Can you tell us something of the situation in England and perhaps, we would welcome as well, something of your own Postition on questions such as "inclusive language" for God in the liturgy and in Scripture translations.

I find it hard enough even that the Bible gets bowdlerized in its inclusive language for human beings. I was looking at one of the translations that is used here and in England-the Epistle of James. Now, I did a little study on the Epistle of James at one time, way back, and I found it very interesting that sections in the Epistle compared with the Testament of the Twelve Patriarchs* and it is quite clear to me that St. James is thinking in terms of the twelve tribes of Israel. So when somebody translates adelphoi [the Greek word for "brothers"] as " brothers and sisters", he's doing damage to what the Scripture is actually saying and he is making it impossible to read Scripture properly. I mean, he loses the whole thrust of what the Scripture is about. To try and do that to the Godhead is madness because we will be totally deceived. God has no passions, parts-the Godhead is not male or female. Certainly, our Lord himself was male; and to try to get away from talking about the Son of God, or talking about God as Lord, is a parody of Christianity in the end.

We face, in our country at the moment, a hymn book that's coming out. We've seen some of the words, though not the music, and the hymn book includes the worship of a god called "Mother" and referred to as "she". I wonder how you think that Christians can relate to other Christians who think that these things are all right and, in fact, are compatible with the Gospel and with faithfulness to Christ.

I think we have to tell them it's wrong-I really do. I believe that to distort the Blessed Trinity is so profoundly wrong that it's better not to try to call yourself Christian. Invent a new religion, do your own thing, be as inclusive as you like, but realize that this is not the gospel which is salt and leaven and which is disturbing to society.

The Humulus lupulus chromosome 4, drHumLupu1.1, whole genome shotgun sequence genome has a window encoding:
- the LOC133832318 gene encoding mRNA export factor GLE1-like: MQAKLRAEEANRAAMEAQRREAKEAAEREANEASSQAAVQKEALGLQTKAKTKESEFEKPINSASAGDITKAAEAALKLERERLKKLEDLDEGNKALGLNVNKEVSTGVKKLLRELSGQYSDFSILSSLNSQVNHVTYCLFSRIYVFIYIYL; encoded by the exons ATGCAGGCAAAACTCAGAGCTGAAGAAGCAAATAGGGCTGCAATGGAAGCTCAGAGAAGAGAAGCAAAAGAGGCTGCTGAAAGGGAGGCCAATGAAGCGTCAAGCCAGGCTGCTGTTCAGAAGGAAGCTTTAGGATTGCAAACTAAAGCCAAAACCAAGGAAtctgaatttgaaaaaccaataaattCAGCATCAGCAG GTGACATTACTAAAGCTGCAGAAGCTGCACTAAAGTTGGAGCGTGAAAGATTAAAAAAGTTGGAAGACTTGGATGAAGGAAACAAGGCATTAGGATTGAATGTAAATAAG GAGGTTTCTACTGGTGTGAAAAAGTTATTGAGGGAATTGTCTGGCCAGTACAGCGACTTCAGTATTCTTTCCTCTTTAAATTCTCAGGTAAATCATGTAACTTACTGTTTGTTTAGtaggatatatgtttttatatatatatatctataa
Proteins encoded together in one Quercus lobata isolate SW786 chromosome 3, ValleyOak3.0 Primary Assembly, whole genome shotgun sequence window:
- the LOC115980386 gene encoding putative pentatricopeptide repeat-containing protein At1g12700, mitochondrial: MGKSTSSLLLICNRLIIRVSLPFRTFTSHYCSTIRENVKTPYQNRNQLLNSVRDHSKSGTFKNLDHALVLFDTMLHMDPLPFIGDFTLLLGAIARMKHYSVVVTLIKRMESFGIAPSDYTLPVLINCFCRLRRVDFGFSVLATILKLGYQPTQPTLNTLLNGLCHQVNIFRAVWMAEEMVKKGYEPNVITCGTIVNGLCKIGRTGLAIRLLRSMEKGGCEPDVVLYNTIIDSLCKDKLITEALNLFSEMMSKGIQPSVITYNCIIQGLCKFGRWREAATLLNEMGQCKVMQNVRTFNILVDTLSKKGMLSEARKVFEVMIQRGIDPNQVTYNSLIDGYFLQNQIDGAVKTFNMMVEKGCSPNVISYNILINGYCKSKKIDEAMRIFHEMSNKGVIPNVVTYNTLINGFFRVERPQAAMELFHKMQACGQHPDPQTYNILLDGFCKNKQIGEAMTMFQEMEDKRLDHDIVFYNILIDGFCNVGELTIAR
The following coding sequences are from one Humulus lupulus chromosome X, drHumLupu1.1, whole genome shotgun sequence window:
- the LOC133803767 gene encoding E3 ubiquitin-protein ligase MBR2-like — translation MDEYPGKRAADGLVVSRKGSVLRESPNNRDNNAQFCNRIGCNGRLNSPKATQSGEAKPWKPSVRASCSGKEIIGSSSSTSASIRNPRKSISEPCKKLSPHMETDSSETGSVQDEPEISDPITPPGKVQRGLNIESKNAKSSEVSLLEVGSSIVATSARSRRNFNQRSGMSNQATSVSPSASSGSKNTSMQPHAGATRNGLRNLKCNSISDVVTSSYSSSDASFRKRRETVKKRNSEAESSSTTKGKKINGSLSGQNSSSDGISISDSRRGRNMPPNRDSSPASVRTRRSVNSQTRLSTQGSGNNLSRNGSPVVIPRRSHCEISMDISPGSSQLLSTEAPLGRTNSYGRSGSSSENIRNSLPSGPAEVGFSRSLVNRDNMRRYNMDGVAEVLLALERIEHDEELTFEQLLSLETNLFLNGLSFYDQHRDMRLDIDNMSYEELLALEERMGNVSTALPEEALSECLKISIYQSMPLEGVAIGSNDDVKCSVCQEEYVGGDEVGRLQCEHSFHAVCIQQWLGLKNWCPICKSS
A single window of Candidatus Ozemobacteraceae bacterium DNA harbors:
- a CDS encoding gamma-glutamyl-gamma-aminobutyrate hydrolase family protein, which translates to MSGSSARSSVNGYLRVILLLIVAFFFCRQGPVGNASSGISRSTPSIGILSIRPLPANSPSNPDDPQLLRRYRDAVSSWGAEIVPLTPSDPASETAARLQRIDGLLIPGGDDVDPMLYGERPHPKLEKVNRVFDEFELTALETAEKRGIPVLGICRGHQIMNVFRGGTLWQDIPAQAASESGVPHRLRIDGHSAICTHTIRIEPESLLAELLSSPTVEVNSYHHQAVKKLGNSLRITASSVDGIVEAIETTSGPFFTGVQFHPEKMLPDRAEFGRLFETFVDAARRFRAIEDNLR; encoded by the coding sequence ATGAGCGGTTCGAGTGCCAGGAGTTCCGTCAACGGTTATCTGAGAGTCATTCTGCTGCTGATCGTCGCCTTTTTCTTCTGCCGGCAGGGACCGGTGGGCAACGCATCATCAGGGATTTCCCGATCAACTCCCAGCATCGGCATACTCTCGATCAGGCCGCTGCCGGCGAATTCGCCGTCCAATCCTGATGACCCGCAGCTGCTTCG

Are all traditionalist Parishes in the Church of England under a Provincial Episcopal Visitor?

No, not at all. First of all they have to vote on the matter, and many of them have chosen not to because they think it's rather divisive to vote on it. Secondly, they have to get a two-thirds majority in the church council, and that's difficult even on whether or not you want to shut the window. So it certainly is on whether you want a PEV. The Archbishop has made it very clear that we may be invited by any parish-whether it has taken the PEV option or not. We are suffragans of Canterbury, our licences are provincial licences and so, I go to many parishes which are not, technically, PEV parishes.

How many parishes do you have under your care?

Well, I suppose potentially you might say I have half the parishes of the southern province. I think, to be realistic, it runs into several hundred. It's far too many for one person.

So, you don't have an idea of the number of parishes that would be associated with the three dioceses, in total?

At the time of the vote, it was about a third. I know that priests have left, and I know parishes have become disheartened and fallen apart. I would still feel that it's probably a quarter of the Church of England, and that represents something like 2,500 parishes.

Now, with three more senior bishops heading up these three dioceses as PEVs in England, it makes one wonder about the future, and I wonder how are traditionalists assured, in England, that there will be a possibility of ordinands with traditionalist mind and an orthodox mind on questions like ordination or liturgy or Scripture or language for God or Christian morality. How do you feel, and, how are you assured that such people will be able to be ordained in the future?